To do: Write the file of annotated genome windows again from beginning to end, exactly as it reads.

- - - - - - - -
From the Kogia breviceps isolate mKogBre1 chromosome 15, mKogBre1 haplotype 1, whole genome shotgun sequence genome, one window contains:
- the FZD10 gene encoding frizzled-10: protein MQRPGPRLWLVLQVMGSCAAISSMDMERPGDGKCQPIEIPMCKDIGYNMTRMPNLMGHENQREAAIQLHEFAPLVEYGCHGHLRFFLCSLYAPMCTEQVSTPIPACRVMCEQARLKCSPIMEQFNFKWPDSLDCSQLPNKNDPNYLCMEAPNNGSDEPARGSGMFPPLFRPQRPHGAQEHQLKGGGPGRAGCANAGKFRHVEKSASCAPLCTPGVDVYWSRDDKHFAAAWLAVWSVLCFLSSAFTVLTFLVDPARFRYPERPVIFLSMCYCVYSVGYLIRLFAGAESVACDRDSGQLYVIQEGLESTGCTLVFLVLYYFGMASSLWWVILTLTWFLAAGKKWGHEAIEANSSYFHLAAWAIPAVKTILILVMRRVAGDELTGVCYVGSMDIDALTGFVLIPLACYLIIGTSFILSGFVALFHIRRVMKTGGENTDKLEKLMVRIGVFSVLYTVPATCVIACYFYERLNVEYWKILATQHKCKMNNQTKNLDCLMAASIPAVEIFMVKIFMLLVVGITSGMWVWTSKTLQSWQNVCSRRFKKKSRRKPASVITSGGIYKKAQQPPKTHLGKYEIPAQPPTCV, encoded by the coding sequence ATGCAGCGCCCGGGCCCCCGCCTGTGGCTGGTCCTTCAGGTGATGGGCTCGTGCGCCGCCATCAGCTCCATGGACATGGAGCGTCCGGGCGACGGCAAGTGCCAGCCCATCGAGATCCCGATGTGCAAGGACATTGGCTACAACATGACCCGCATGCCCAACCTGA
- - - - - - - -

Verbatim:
From the Kogia breviceps isolate mKogBre1 chromosome 15, mKogBre1 haplotype 1, whole genome shotgun sequence genome, one window contains:
- the FZD10 gene encoding frizzled-10: protein MQRPGPRLWLVLQVMGSCAAISSMDMERPGDGKCQPIEIPMCKDIGYNMTRMPNLMGHENQREAAIQLHEFAPLVEYGCHGHLRFFLCSLYAPMCTEQVSTPIPACRVMCEQARLKCSPIMEQFNFKWPDSLDCSQLPNKNDPNYLCMEAPNNGSDEPARGSGMFPPLFRPQRPHGAQEHQLKGGGPGRAGCANAGKFRHVEKSASCAPLCTPGVDVYWSRDDKHFAAAWLAVWSVLCFLSSAFTVLTFLVDPARFRYPERPVIFLSMCYCVYSVGYLIRLFAGAESVACDRDSGQLYVIQEGLESTGCTLVFLVLYYFGMASSLWWVILTLTWFLAAGKKWGHEAIEANSSYFHLAAWAIPAVKTILILVMRRVAGDELTGVCYVGSMDIDALTGFVLIPLACYLIIGTSFILSGFVALFHIRRVMKTGGENTDKLEKLMVRIGVFSVLYTVPATCVIACYFYERLNVEYWKILATQHKCKMNNQTKNLDCLMAASIPAVEIFMVKIFMLLVVGITSGMWVWTSKTLQSWQNVCSRRFKKKSRRKPASVITSGGIYKKAQQPPKTHLGKYEIPAQPPTCV, encoded by the coding sequence ATGCAGCGCCCGGGCCCCCGCCTGTGGCTGGTCCTTCAGGTGATGGGCTCGTGCGCCGCCATCAGCTCCATGGACATGGAGCGTCCGGGCGACGGCAAGTGCCAGCCCATCGAGATCCCGATGTGCAAGGACATTGGCTACAACATGACCCGCATGCCCAACCTGA